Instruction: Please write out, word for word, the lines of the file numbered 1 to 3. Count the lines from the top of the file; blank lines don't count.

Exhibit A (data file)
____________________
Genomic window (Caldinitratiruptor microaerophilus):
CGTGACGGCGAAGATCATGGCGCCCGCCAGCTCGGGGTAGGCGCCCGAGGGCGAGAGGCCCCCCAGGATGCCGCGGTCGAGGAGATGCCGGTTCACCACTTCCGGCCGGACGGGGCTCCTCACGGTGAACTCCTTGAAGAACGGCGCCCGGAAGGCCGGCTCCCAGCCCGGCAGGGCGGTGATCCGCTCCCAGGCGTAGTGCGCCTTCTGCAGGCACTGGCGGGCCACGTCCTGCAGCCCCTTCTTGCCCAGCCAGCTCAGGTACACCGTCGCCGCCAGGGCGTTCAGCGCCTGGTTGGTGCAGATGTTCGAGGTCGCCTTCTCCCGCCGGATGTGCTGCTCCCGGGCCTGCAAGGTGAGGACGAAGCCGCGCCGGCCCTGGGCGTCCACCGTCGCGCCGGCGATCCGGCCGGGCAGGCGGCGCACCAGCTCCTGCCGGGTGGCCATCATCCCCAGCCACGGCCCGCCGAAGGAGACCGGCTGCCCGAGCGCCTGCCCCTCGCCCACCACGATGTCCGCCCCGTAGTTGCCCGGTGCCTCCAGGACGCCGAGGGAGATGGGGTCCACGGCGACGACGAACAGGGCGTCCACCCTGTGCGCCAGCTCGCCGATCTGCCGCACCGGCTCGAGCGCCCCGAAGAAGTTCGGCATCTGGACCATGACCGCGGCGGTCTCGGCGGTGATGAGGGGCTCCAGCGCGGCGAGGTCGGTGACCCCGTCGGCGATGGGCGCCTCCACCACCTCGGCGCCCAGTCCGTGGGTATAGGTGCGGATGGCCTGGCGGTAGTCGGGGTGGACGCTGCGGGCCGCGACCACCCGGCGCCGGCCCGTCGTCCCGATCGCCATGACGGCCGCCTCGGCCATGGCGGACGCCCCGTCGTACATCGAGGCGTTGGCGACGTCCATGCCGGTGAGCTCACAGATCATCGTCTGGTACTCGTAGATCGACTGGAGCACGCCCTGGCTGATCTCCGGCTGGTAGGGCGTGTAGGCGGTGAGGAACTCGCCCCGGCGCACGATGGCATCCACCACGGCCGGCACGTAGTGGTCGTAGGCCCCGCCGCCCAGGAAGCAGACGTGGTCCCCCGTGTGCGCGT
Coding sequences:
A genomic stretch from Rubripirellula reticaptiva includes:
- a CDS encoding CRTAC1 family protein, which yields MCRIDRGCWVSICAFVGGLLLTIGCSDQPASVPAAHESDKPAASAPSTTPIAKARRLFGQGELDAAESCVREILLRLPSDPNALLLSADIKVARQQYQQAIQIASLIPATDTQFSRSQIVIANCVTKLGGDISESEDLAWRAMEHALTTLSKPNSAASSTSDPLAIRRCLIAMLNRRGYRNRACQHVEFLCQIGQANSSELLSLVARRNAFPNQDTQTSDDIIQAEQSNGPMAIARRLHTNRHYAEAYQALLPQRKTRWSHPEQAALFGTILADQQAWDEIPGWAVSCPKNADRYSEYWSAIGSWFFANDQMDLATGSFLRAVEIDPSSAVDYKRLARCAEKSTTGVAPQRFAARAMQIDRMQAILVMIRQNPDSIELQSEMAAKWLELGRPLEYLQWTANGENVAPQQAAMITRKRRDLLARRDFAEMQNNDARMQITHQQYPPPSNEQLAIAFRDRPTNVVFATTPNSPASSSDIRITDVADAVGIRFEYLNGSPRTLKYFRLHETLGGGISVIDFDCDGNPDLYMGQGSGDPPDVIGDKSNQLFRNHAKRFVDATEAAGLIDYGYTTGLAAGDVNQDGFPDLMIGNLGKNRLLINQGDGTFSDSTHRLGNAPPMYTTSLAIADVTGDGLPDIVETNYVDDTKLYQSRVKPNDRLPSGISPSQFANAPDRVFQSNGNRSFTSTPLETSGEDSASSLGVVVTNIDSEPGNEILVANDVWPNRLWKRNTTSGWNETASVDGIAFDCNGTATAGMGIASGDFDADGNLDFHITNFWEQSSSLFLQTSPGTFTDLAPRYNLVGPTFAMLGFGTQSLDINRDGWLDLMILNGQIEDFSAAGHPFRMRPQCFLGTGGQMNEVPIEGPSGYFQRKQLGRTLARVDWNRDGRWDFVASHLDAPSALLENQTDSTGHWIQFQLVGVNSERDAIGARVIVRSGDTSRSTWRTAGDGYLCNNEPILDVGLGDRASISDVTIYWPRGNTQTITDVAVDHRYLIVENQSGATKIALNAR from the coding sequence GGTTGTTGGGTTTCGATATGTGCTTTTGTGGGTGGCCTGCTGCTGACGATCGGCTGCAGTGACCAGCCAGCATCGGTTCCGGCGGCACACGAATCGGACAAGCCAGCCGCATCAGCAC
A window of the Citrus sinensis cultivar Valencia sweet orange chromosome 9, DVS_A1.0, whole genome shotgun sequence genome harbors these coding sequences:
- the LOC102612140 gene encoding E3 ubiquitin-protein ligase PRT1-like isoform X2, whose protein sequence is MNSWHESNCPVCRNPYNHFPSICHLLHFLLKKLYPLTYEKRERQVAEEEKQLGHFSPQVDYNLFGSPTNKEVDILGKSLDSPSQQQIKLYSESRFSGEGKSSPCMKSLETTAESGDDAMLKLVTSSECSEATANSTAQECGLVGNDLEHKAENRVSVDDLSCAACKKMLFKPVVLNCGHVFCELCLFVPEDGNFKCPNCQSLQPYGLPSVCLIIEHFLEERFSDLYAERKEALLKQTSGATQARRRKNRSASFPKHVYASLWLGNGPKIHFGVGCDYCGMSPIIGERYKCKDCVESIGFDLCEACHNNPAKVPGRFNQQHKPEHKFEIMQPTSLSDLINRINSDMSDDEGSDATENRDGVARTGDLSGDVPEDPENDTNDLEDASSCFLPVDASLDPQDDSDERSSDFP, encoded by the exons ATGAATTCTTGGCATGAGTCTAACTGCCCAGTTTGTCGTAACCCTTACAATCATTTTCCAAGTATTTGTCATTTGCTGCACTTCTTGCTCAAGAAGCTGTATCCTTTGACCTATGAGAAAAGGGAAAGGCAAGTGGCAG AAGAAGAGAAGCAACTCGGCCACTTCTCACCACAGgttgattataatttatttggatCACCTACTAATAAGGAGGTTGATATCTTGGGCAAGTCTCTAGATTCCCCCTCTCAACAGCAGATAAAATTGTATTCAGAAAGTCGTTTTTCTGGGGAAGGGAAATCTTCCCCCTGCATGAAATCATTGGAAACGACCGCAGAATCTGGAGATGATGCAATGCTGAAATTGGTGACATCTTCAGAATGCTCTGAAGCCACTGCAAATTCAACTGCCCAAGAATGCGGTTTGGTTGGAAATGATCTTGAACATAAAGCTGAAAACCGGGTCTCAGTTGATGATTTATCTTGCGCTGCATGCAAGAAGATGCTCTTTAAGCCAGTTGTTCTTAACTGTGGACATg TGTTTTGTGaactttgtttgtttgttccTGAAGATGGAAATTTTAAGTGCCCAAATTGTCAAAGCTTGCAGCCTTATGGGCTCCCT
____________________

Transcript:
Genomic window (Caldinitratiruptor microaerophilus):
CGTGACGGCGAAGATCATGGCGCCCGCCAGCTCGGGGTAGGCGCCCGAGGGCGAGAGGCCCCCCAGGATGCCGCGGTCGAGGAGATGCCGGTTCACCACTTCCGGCCGGACGGGGCTCCTCACGGTGAACTCCTTGAAGAACGGCGCCCGGAAGGCCGGCTCCCAGCCCGGCAGGGCGGTGATCCGCTCCCAGGCGTAGTGCGCCTTCTGCAGGCACTGGCGGGCCACGTCCTGCAGCCCCTTCTTGCCCAGCCAGCTCAGGTACACCGTCGCCGCCAGGGCGTTCAGCGCCTGGTTGGTGCAGATGTTCGAGGTCGCCTTCTCCCGCCGGATGTGCTGCTCCCGGGCCTGCAAGGTGAGGACGAAGCCGCGCCGGCCCTGGGCGTCCACCGTCGCGCCGGCGATCCGGCCGGGCAGGCGGCGCACCAGCTCCTGCCGGGTGGCCATCATCCCCAGCCACGGCCCGCCGAAGGAGACCGGCTGCCCGAGCGCCTGCCCCTCGCCCACCACGATGTCCGCCCCGTAGTTGCCCGGTGCCTCCAGGACGCCGAGGGAGATGGGGTCCACGGCGACGACGAACAGGGCGTCCACCCTGTGCGCCAGCTCGCCGATCTGCCGCACCGGCTCGAGCGCCCCGAAGAAGTTCGGCATCTGGACCATGACCGCGGCGGTCTCGGCGGTGATGAGGGGCTCCAGCGCGGCGAGGTCGGTGACCCCGTCGGCGATGGGCGCCTCCACCACCTCGGCGCCCAGTCCGTGGGTATAGGTGCGGATGGCCTGGCGGTAGTCGGGGTGGACGCTGCGGGCCGCGACCACCCGGCGCCGGCCCGTCGTCCCGATCGCCATGACGGCCGCCTCGGCCATGGCGGACGCCCCGTCGTACATCGAGGCGTTGGCGACGTCCATGCCGGTGAGCTCACAGATCATCGTCTGGTACTCGTAGATCGACTGGAGCACGCCCTGGCTGATCTCCGGCTGGTAGGGCGTGTAGGCGGTGAGGAACTCGCCCCGGCGCACGATGGCATCCACCACGGCCGGCACGTAGTGGTCGTAGGCCCCGCCGCCCAGGAAGCAGACGTGGTCCCCCGTGTGCGCGT
Coding sequences: